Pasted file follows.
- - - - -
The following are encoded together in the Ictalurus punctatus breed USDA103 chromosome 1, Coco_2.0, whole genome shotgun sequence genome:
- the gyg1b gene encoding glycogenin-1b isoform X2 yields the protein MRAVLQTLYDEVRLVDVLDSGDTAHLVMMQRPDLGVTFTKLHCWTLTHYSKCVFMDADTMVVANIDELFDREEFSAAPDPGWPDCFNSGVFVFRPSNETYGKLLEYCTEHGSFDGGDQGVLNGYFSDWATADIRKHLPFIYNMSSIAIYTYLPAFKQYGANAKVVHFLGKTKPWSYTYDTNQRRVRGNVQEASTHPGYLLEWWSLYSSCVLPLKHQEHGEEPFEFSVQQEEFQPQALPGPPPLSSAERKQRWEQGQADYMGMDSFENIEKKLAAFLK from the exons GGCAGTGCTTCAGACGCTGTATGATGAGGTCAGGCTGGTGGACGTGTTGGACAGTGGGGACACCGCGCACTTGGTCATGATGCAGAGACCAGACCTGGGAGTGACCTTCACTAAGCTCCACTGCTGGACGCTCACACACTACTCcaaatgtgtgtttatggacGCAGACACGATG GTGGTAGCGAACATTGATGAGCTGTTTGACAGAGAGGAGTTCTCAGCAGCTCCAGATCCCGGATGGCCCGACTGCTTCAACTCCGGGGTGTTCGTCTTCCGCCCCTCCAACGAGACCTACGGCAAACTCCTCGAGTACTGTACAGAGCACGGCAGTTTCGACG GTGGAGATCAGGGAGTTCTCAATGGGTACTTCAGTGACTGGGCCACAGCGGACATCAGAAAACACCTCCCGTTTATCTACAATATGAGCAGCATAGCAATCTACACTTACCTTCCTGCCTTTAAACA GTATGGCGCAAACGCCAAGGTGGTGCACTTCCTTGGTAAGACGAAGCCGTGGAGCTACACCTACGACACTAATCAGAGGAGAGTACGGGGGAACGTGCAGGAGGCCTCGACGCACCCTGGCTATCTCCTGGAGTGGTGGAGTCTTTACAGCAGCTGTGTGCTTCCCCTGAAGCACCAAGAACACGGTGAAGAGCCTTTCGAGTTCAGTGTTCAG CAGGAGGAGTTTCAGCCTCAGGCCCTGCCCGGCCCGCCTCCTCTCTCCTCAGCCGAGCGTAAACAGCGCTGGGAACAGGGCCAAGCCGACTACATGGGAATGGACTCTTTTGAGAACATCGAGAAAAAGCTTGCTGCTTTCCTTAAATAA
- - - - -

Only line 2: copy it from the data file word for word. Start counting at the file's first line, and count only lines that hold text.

- the gyg1b gene encoding glycogenin-1b isoform X2 yields the protein MRAVLQTLYDEVRLVDVLDSGDTAHLVMMQRPDLGVTFTKLHCWTLTHYSKCVFMDADTMVVANIDELFDREEFSAAPDPGWPDCFNSGVFVFRPSNETYGKLLEYCTEHGSFDGGDQGVLNGYFSDWATADIRKHLPFIYNMSSIAIYTYLPAFKQYGANAKVVHFLGKTKPWSYTYDTNQRRVRGNVQEASTHPGYLLEWWSLYSSCVLPLKHQEHGEEPFEFSVQQEEFQPQALPGPPPLSSAERKQRWEQGQADYMGMDSFENIEKKLAAFLK from the exons GGCAGTGCTTCAGACGCTGTATGATGAGGTCAGGCTGGTGGACGTGTTGGACAGTGGGGACACCGCGCACTTGGTCATGATGCAGAGACCAGACCTGGGAGTGACCTTCACTAAGCTCCACTGCTGGACGCTCACACACTACTCcaaatgtgtgtttatggacGCAGACACGATG GTGGTAGCGAACATTGATGAGCTGTTTGACAGAGAGGAGTTCTCAGCAGCTCCAGATCCCGGATGGCCCGACTGCTTCAACTCCGGGGTGTTCGTCTTCCGCCCCTCCAACGAGACCTACGGCAAACTCCTCGAGTACTGTACAGAGCACGGCAGTTTCGACG GTGGAGATCAGGGAGTTCTCAATGGGTACTTCAGTGACTGGGCCACAGCGGACATCAGAAAACACCTCCCGTTTATCTACAATATGAGCAGCATAGCAATCTACACTTACCTTCCTGCCTTTAAACA GTATGGCGCAAACGCCAAGGTGGTGCACTTCCTTGGTAAGACGAAGCCGTGGAGCTACACCTACGACACTAATCAGAGGAGAGTACGGGGGAACGTGCAGGAGGCCTCGACGCACCCTGGCTATCTCCTGGAGTGGTGGAGTCTTTACAGCAGCTGTGTGCTTCCCCTGAAGCACCAAGAACACGGTGAAGAGCCTTTCGAGTTCAGTGTTCAG CAGGAGGAGTTTCAGCCTCAGGCCCTGCCCGGCCCGCCTCCTCTCTCCTCAGCCGAGCGTAAACAGCGCTGGGAACAGGGCCAAGCCGACTACATGGGAATGGACTCTTTTGAGAACATCGAGAAAAAGCTTGCTGCTTTCCTTAAATAA